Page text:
2 Samuel 2:20
Then Abner looked behind him, and said, Art thou Asahel? And he answered, I am.
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2:18-24 Death often comes by ways we least suspect. We are often betrayed by the accomplishments we are proud of! Asahel's swiftness, which he presumed so much upon, did him no service, but hastened his end.Neither side had the advantage in the combat of twelve a side; hence, the quarrel was fought out with great fierceness by the two armies, and the victory was won by David. 2Sa 2:19-32. Asahel Slain.

19-32. Asahel pursued after Abner—To gain the general's armor was deemed the grandest trophy. Asahel, ambitious of securing Abner's, had outstripped all other pursuers, and was fast gaining on the retreating commander. Abner, conscious of possessing more physical power, and unwilling that there should be "blood" between himself and Joab, Asahel's brother, twice urged him to desist. The impetuous young soldier being deaf to the generous remonstrance, the veteran raised the pointed butt of his lance, as the modern Arabs do when pursued, and, with a sudden back thrust, transfixed him on the spot, so that he fell, and lay weltering in his blood. But Joab and Abishai continued the pursuit by another route till sunset. On reaching a rising ground, and receiving a fresh reinforcement of some Benjamites, Abner rallied his scattered troops and earnestly appealed to Joab's better feelings to stop the further effusion of blood, which, if continued, would lead to more serious consequences—a destructive civil war. Joab, while upbraiding his opponent as the sole cause of the fray, felt the force of the appeal and led off his men; while Abner probably dreading a renewal of the attack when Joab should learn his brother's fate, and vow fierce revenge, endeavored, by a forced march, to cross the Jordan that night. On David's side the loss was only nineteen men, besides Asahel. But of Ish-bosheth's party there fell three hundred and sixty. This skirmish is exactly similar to the battles of the Homeric warriors, among whom, in the flight of one, the pursuit by another, and the dialogue held between them, there is vividly represented the style of ancient warfare.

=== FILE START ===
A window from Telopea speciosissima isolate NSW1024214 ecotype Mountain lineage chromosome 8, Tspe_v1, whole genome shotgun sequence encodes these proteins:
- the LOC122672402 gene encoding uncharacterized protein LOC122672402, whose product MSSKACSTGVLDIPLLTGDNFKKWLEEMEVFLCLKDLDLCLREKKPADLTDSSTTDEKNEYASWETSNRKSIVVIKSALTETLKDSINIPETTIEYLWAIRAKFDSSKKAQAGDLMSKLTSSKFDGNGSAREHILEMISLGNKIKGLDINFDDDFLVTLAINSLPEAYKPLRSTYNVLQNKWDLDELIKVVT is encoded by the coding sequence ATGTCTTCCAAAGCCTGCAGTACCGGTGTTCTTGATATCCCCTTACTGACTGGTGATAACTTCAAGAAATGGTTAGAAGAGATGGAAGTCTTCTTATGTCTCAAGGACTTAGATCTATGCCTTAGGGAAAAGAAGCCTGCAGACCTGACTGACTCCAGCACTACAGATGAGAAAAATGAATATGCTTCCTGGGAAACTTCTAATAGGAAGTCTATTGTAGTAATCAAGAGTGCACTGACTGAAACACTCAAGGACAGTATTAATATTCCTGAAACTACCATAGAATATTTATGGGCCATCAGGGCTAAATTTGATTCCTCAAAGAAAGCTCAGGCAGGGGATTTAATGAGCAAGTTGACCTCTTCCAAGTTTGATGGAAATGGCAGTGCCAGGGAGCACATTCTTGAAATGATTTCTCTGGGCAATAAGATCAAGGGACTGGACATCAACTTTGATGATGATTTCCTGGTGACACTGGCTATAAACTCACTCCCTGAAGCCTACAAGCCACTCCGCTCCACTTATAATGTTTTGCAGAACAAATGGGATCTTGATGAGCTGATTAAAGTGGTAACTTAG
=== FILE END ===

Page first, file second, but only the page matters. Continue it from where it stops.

No text from Poole on this verse.

Then Abner looked behind him,.... Perceiving one at his heels, and making haste up to him.

And said, art thou Asahel? for it seems he knew him personally, being well acquainted with his family:

and he answered, I am; so that they were very near to each other, as to discourse together, and be heard and understood by each other.

Then Abner looked behind him, and said, Art thou Asahel? And he answered, I am.
2 Samuel 2:20Then Abner turned round, asked him whether he was Asahel, and said to him, "Turn to thy right hand or to thy left, and seize one of the young men and take his armour for thyself," i.e., slay one of the common soldiers, and take his accoutrements as booty, if thou art seeking for that kind of fame. But Asahel would not turn back from Abner. Then he repeated his command that he would depart, and added, "Why should I smite thee to the ground, and how could I then lift up my face to Joab thy brother?" from which we may see that Abner did not want to put the young hero to death, out of regard for Joab and their former friendship.
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